Cheryl Dunn Fellman, who today works as Vice President/Senior Operations Officer for Alaska Pacific Bank, once applied her talents much farther South. Fellman spent two years as a Peace Corps Volunteer in San Marcos, Ocotepeque, Honduras.
Fellman missed her college graduation from the University of Massachusetts Boston in 1995 because she was already on her way to begin her Peace Corps experience, traveling outside her “little world” for the first time.
“I grew up outside of Boston and had never traveled. My only understanding of the world outside of my “little world” was that of a bystander to all the adventures of my older brother. From the moment my brother left for college, when I was in middle school, I heard stories and was shown all the pictures of his varied experiences abroad. He was also a Peace Corps volunteer, in Mali, Africa, and I was always captured by his photos of his time there.” Fellman said, “I feel that though I was isolated in my “little world” prior to my own experiences abroad, I was not naïve or ignorant of the world outside of my world. Having been witness to all my older brother’s adventures abroad, gave me a better understanding of the differences that exist long before my own experiences took me there.”
Though Fellman’s position as a volunteer as a small business advisor for the Cooperativa Rio Grande, Ltda., a small savings and loan cooperative in San Marcos, may have seemed like it could be a real challenge for someone fresh out of college, the real wonder is that Fellman said she spoke little Spanish before immersing herself in Honduran culture.
“I embraced my placement. I fully immersed myself in the culture. Any vacations I took were not with other Americans but were with my Honduran friends. I believed very strongly in not creating my own “little America” in Honduras and therefore I had very little interaction with other volunteers. My total immersion into the community presented its own set of challenges being an “American woman” however those challenges greatly influenced who I am today.”
Fellman considers her time in Honduras to be important in shaping who she is today, but it can be harder to gauge what difference, if any, one has on a community as a Peace Corps Volunteer.
“Do I think I made a tangible difference in the work I did? Not exactly. Do I feel I made a difference? Absolutely! I think immersing myself in the community was the only way for both the locals and myself to gain a more intimate understanding of each other, our differences, and our cultures and yet realize that so many similarities really do exist.”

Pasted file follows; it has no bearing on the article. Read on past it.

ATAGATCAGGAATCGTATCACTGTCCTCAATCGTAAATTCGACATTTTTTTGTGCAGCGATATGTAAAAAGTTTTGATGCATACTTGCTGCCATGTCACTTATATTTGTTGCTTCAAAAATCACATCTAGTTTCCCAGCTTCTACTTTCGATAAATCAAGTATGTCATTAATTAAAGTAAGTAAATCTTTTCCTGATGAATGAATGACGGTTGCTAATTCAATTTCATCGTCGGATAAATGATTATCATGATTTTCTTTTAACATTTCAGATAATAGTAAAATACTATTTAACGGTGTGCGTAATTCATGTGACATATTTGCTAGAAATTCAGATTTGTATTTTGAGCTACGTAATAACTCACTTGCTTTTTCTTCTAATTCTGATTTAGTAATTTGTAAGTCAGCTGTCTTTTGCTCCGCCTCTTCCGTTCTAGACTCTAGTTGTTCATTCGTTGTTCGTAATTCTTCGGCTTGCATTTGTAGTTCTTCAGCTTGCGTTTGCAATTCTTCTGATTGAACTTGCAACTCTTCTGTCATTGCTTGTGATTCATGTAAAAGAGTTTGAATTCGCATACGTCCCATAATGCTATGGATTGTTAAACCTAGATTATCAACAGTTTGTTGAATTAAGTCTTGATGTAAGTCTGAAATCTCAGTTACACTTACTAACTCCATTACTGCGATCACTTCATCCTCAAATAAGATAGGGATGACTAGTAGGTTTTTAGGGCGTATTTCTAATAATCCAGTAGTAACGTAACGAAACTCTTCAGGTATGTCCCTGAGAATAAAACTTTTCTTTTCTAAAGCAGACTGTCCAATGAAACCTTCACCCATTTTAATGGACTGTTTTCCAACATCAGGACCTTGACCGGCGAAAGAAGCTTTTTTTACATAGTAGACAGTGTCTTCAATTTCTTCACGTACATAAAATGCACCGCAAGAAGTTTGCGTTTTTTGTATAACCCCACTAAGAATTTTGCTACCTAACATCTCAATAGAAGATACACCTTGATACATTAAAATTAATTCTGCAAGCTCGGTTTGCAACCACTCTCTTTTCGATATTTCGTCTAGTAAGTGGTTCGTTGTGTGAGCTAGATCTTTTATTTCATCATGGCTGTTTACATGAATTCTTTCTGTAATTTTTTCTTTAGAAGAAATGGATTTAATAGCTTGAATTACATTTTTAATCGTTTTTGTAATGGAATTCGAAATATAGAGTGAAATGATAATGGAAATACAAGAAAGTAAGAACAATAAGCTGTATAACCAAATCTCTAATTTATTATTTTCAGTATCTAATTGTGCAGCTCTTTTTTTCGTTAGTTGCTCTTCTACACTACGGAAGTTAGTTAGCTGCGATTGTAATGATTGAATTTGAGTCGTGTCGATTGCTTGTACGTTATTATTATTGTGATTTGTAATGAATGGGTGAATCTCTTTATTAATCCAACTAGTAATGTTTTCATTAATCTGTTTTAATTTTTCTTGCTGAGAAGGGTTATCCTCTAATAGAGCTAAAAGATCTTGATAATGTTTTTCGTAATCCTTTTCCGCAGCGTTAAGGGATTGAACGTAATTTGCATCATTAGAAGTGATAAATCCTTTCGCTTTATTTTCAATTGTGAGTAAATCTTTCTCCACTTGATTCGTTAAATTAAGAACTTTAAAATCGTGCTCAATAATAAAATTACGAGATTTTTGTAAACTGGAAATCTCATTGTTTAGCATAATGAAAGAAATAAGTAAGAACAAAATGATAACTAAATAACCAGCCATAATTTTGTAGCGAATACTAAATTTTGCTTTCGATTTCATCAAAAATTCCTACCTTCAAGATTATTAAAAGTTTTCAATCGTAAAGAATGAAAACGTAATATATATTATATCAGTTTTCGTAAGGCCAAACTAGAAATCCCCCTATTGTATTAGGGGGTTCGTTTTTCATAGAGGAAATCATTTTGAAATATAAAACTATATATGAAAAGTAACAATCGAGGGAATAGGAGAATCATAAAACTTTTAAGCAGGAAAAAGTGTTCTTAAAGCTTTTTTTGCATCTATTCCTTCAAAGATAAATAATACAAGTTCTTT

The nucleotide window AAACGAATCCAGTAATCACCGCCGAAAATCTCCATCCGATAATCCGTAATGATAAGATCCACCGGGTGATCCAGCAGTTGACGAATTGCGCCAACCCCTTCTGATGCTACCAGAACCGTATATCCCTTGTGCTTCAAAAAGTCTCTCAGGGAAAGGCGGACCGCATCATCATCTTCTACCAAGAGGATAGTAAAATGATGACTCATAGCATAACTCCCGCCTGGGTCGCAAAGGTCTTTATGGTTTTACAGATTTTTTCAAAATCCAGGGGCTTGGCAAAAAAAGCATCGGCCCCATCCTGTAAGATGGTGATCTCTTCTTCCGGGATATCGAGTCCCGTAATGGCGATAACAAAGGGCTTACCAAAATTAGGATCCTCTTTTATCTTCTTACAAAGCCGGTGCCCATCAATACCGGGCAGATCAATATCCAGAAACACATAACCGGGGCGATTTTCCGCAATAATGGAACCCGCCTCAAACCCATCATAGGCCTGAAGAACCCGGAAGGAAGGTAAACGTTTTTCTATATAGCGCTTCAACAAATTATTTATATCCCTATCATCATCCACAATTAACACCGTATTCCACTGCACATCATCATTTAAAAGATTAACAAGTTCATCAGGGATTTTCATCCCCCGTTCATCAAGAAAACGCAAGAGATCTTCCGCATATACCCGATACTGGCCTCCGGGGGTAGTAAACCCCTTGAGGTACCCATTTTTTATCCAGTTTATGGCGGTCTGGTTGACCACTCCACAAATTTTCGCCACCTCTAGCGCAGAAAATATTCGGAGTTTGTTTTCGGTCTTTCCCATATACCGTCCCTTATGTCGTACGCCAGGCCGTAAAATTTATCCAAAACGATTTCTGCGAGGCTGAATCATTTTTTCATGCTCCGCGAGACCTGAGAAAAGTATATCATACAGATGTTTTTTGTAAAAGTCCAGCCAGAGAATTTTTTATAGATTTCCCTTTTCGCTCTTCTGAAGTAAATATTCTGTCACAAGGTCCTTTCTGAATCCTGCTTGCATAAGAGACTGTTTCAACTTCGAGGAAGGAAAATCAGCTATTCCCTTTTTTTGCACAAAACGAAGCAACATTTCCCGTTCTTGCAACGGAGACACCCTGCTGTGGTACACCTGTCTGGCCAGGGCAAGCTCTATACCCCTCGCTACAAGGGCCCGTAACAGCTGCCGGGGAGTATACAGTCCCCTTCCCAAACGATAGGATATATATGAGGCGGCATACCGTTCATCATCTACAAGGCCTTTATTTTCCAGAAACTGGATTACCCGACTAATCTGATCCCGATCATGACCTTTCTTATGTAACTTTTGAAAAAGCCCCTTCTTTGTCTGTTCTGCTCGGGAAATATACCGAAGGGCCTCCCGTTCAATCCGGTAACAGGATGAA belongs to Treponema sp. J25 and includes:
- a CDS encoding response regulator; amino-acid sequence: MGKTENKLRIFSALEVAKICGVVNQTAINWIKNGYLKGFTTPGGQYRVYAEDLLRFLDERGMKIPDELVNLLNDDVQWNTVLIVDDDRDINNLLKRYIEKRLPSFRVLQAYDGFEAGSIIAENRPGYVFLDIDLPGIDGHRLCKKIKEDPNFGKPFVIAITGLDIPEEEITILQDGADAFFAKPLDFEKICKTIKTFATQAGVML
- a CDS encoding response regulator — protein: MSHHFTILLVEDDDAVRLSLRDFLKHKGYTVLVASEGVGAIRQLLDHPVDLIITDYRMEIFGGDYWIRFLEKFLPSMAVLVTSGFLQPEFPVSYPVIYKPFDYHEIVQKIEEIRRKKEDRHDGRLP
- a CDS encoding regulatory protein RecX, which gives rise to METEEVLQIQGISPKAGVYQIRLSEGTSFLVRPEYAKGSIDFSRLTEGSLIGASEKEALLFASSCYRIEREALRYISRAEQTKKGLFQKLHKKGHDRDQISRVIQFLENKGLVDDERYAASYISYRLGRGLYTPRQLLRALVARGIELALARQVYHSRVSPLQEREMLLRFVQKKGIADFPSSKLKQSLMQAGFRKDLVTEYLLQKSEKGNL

Fellman’s immersion in her Honduran community has endowed her with some lifelong friendships, though the Peace Corps recently put its 50-year relationship with Honduras on hold.
“Having spent over two years in Honduras and having developed friendships that I still maintain today, I am very saddened by the developments in the country and I worry for the safety of my Honduran friends still living there.” Fellman said.
The Peace Corps pulled out of Honduras in January due to the wave of cartel-related crime and violence. Fellman said it now has the highest murder rate per capita in the world. She also said that while much of the violence revolves around drugs, gangs and corruption, Peace Corps Volunteers found themselves in danger, with some volunteers having reported being robbed at gunpoint and raped, with one volunteer recently shot in the leg during a bus robbery.
“I am still in communication with a few dear Honduran friends in San Marcos as well as some who have relocated to the United States over the years. Friends in San Marcos have indicated that the area around San Marcos is still fairly safe but that safety is a very real issue these days and that it is only a matter of time before the drug related problems move into the small towns.”
Fellman has said she remembers her time in Honduras as if it were yesterday, and she found value in her many and varied experiences abroad. Some were wonderful, she said — “finally making those real personal connections with those people who became life-long friends.” Though she also faced challenges — “I didn’t speak more than a few Spanish words before I went to Honduras.” There were scary moments — She awoke “to a man breaking into my house in the middle of the night.”
“The varied experiences I had ultimately made me into a stronger and more confident woman and I am thankful for having had that opportunity.”
And Fellman exhibits that strength and confidence in her everyday life in Juneau, whether at work or at play.
• Contact Neighbors editor Melissa Griffiths at 523-2272 or at firstname.lastname@example.org.